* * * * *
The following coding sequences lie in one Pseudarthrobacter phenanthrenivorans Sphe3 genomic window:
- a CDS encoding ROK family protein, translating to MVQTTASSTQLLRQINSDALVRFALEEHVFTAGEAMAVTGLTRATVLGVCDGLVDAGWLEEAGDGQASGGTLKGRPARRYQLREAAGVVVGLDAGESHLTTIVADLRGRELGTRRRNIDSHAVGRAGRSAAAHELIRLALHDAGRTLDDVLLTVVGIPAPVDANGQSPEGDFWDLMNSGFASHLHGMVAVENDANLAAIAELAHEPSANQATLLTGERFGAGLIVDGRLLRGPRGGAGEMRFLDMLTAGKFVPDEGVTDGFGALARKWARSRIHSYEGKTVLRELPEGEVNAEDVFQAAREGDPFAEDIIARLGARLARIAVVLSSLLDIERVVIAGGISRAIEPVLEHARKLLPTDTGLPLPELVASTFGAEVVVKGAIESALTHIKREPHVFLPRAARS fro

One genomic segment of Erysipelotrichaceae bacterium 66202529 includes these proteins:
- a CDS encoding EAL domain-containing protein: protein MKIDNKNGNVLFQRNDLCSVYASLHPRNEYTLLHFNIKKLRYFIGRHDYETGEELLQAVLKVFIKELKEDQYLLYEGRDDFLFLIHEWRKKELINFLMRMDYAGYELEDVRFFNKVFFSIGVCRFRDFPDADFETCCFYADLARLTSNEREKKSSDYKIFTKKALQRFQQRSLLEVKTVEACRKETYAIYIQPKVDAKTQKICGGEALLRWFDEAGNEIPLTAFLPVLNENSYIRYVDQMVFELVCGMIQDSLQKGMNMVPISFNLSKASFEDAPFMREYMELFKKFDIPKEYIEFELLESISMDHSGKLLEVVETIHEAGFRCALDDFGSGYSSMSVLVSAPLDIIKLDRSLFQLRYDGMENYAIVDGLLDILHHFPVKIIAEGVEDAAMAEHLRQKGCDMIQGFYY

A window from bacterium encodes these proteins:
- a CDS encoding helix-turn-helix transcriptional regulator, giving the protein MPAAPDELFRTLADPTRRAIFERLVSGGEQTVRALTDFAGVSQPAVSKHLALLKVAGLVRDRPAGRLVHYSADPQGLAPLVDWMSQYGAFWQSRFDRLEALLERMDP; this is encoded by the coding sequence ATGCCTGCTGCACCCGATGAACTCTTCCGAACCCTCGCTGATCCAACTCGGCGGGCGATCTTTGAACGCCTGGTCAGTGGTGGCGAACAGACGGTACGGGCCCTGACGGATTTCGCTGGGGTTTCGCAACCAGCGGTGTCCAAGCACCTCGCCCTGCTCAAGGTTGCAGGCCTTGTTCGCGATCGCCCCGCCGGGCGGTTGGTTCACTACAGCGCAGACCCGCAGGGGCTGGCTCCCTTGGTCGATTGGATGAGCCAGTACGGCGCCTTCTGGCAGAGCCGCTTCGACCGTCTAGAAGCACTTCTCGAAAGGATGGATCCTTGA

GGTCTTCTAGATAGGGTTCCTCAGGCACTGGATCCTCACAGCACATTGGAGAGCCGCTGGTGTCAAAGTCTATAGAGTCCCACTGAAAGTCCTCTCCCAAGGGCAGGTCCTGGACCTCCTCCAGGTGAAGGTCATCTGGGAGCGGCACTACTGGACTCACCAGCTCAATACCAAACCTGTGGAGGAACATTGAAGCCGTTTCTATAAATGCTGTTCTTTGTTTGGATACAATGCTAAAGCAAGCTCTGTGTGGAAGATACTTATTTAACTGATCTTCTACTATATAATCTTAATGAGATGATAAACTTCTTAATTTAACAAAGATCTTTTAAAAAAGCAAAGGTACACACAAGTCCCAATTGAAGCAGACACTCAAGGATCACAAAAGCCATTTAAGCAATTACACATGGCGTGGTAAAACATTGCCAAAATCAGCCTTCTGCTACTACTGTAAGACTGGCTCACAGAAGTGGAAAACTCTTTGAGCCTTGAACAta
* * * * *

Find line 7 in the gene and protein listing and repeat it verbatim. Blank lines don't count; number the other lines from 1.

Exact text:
GGTCTTCTAGATAGGGTTCCTCAGGCACTGGATCCTCACAGCACATTGGAGAGCCGCTGGTGTCAAAGTCTATAGAGTCCCACTGAAAGTCCTCTCCCAAGGGCAGGTCCTGGACCTCCTCCAGGTGAAGGTCATCTGGGAGCGGCACTACTGGACTCACCAGCTCAATACCAAACCTGTGGAGGAACATTGAAGCCGTTTCTATAAATGCTGTTCTTTGTTTGGATACAATGCTAAAGCAAGCTCTGTGTGGAAGATACTTATTTAACTGATCTTCTACTATATAATCTTAATGAGATGATAAACTTCTTAATTTAACAAAGATCTTTTAAAAAAGCAAAGGTACACACAAGTCCCAATTGAAGCAGACACTCAAGGATCACAAAAGCCATTTAAGCAATTACACATGGCGTGGTAAAACATTGCCAAAATCAGCCTTCTGCTACTACTGTAAGACTGGCTCACAGAAGTGGAAAACTCTTTGAGCCTTGAACAta